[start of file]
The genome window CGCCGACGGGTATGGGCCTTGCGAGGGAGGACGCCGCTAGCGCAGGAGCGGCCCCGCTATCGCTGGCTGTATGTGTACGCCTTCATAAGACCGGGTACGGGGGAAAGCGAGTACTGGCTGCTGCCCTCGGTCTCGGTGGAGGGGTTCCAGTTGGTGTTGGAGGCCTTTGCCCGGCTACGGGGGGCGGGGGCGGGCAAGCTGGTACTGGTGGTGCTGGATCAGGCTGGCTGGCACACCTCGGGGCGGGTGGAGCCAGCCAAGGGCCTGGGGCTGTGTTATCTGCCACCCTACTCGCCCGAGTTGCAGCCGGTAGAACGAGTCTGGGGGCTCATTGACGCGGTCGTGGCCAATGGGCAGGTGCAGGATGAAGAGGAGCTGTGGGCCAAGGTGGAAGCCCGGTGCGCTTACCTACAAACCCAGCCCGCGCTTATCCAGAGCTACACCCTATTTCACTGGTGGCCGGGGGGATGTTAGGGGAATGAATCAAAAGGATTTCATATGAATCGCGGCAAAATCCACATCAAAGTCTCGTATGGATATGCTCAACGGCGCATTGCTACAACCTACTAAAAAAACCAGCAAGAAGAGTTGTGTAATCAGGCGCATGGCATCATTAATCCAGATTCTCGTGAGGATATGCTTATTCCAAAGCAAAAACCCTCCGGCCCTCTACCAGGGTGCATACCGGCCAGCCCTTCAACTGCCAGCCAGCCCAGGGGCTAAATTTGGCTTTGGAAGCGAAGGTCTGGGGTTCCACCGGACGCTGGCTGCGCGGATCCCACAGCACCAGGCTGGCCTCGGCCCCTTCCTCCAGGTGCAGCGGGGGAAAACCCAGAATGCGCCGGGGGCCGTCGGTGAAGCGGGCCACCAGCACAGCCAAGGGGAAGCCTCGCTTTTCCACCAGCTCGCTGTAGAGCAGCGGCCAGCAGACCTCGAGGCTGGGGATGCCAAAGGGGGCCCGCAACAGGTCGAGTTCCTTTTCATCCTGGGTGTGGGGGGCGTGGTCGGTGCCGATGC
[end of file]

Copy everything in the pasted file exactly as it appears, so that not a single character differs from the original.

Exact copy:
The genome window CGCCGACGGGTATGGGCCTTGCGAGGGAGGACGCCGCTAGCGCAGGAGCGGCCCCGCTATCGCTGGCTGTATGTGTACGCCTTCATAAGACCGGGTACGGGGGAAAGCGAGTACTGGCTGCTGCCCTCGGTCTCGGTGGAGGGGTTCCAGTTGGTGTTGGAGGCCTTTGCCCGGCTACGGGGGGCGGGGGCGGGCAAGCTGGTACTGGTGGTGCTGGATCAGGCTGGCTGGCACACCTCGGGGCGGGTGGAGCCAGCCAAGGGCCTGGGGCTGTGTTATCTGCCACCCTACTCGCCCGAGTTGCAGCCGGTAGAACGAGTCTGGGGGCTCATTGACGCGGTCGTGGCCAATGGGCAGGTGCAGGATGAAGAGGAGCTGTGGGCCAAGGTGGAAGCCCGGTGCGCTTACCTACAAACCCAGCCCGCGCTTATCCAGAGCTACACCCTATTTCACTGGTGGCCGGGGGGATGTTAGGGGAATGAATCAAAAGGATTTCATATGAATCGCGGCAAAATCCACATCAAAGTCTCGTATGGATATGCTCAACGGCGCATTGCTACAACCTACTAAAAAAACCAGCAAGAAGAGTTGTGTAATCAGGCGCATGGCATCATTAATCCAGATTCTCGTGAGGATATGCTTATTCCAAAGCAAAAACCCTCCGGCCCTCTACCAGGGTGCATACCGGCCAGCCCTTCAACTGCCAGCCAGCCCAGGGGCTAAATTTGGCTTTGGAAGCGAAGGTCTGGGGTTCCACCGGACGCTGGCTGCGCGGATCCCACAGCACCAGGCTGGCCTCGGCCCCTTCCTCCAGGTGCAGCGGGGGAAAACCCAGAATGCGCCGGGGGCCGTCGGTGAAGCGGGCCACCAGCACAGCCAAGGGGAAGCCTCGCTTTTCCACCAGCTCGCTGTAGAGCAGCGGCCAGCAGACCTCGAGGCTGGGGATGCCAAAGGGGGCCCGCAACAGGTCGAGTTCCTTTTCATCCTGGGTGTGGGGGGCGTGGTCGGTGCCGATGC